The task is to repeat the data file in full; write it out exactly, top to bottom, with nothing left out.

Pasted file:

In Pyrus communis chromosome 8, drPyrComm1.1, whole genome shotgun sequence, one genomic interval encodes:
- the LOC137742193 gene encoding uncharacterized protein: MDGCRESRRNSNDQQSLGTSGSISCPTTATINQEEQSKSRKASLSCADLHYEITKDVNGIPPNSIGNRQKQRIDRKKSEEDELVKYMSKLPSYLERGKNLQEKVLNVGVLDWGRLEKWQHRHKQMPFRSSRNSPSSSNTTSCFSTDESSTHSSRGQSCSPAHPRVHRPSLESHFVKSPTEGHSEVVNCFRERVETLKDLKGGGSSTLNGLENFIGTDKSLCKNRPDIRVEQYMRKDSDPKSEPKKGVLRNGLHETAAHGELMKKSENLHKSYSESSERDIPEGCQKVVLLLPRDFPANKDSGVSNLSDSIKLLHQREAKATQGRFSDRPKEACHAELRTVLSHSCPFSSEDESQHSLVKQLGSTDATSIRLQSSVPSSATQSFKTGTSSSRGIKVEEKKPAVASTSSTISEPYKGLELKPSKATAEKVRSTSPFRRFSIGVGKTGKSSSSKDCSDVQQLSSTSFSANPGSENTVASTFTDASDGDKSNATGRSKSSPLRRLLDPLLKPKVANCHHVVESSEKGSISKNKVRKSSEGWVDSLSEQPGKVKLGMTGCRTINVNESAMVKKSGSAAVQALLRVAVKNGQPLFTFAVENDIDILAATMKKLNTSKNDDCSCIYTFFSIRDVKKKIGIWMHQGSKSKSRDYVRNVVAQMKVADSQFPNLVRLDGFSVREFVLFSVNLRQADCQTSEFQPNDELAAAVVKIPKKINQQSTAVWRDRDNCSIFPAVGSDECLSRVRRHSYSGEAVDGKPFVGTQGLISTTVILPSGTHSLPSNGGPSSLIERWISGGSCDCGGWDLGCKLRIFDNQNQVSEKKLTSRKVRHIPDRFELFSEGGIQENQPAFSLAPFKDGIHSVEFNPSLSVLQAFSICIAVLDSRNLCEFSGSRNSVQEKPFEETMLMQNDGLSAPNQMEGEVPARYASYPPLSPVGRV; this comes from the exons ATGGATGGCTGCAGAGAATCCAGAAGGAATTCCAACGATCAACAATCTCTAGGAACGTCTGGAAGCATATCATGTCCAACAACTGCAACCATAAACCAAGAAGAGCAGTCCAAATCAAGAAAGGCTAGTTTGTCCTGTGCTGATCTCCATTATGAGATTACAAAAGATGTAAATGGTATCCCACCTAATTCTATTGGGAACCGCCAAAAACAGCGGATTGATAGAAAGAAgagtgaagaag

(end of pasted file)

In Pyrus communis chromosome 8, drPyrComm1.1, whole genome shotgun sequence, one genomic interval encodes:
- the LOC137742193 gene encoding uncharacterized protein: MDGCRESRRNSNDQQSLGTSGSISCPTTATINQEEQSKSRKASLSCADLHYEITKDVNGIPPNSIGNRQKQRIDRKKSEEDELVKYMSKLPSYLERGKNLQEKVLNVGVLDWGRLEKWQHRHKQMPFRSSRNSPSSSNTTSCFSTDESSTHSSRGQSCSPAHPRVHRPSLESHFVKSPTEGHSEVVNCFRERVETLKDLKGGGSSTLNGLENFIGTDKSLCKNRPDIRVEQYMRKDSDPKSEPKKGVLRNGLHETAAHGELMKKSENLHKSYSESSERDIPEGCQKVVLLLPRDFPANKDSGVSNLSDSIKLLHQREAKATQGRFSDRPKEACHAELRTVLSHSCPFSSEDESQHSLVKQLGSTDATSIRLQSSVPSSATQSFKTGTSSSRGIKVEEKKPAVASTSSTISEPYKGLELKPSKATAEKVRSTSPFRRFSIGVGKTGKSSSSKDCSDVQQLSSTSFSANPGSENTVASTFTDASDGDKSNATGRSKSSPLRRLLDPLLKPKVANCHHVVESSEKGSISKNKVRKSSEGWVDSLSEQPGKVKLGMTGCRTINVNESAMVKKSGSAAVQALLRVAVKNGQPLFTFAVENDIDILAATMKKLNTSKNDDCSCIYTFFSIRDVKKKIGIWMHQGSKSKSRDYVRNVVAQMKVADSQFPNLVRLDGFSVREFVLFSVNLRQADCQTSEFQPNDELAAAVVKIPKKINQQSTAVWRDRDNCSIFPAVGSDECLSRVRRHSYSGEAVDGKPFVGTQGLISTTVILPSGTHSLPSNGGPSSLIERWISGGSCDCGGWDLGCKLRIFDNQNQVSEKKLTSRKVRHIPDRFELFSEGGIQENQPAFSLAPFKDGIHSVEFNPSLSVLQAFSICIAVLDSRNLCEFSGSRNSVQEKPFEETMLMQNDGLSAPNQMEGEVPARYASYPPLSPVGRV; this comes from the exons ATGGATGGCTGCAGAGAATCCAGAAGGAATTCCAACGATCAACAATCTCTAGGAACGTCTGGAAGCATATCATGTCCAACAACTGCAACCATAAACCAAGAAGAGCAGTCCAAATCAAGAAAGGCTAGTTTGTCCTGTGCTGATCTCCATTATGAGATTACAAAAGATGTAAATGGTATCCCACCTAATTCTATTGGGAACCGCCAAAAACAGCGGATTGATAGAAAGAAgagtgaagaag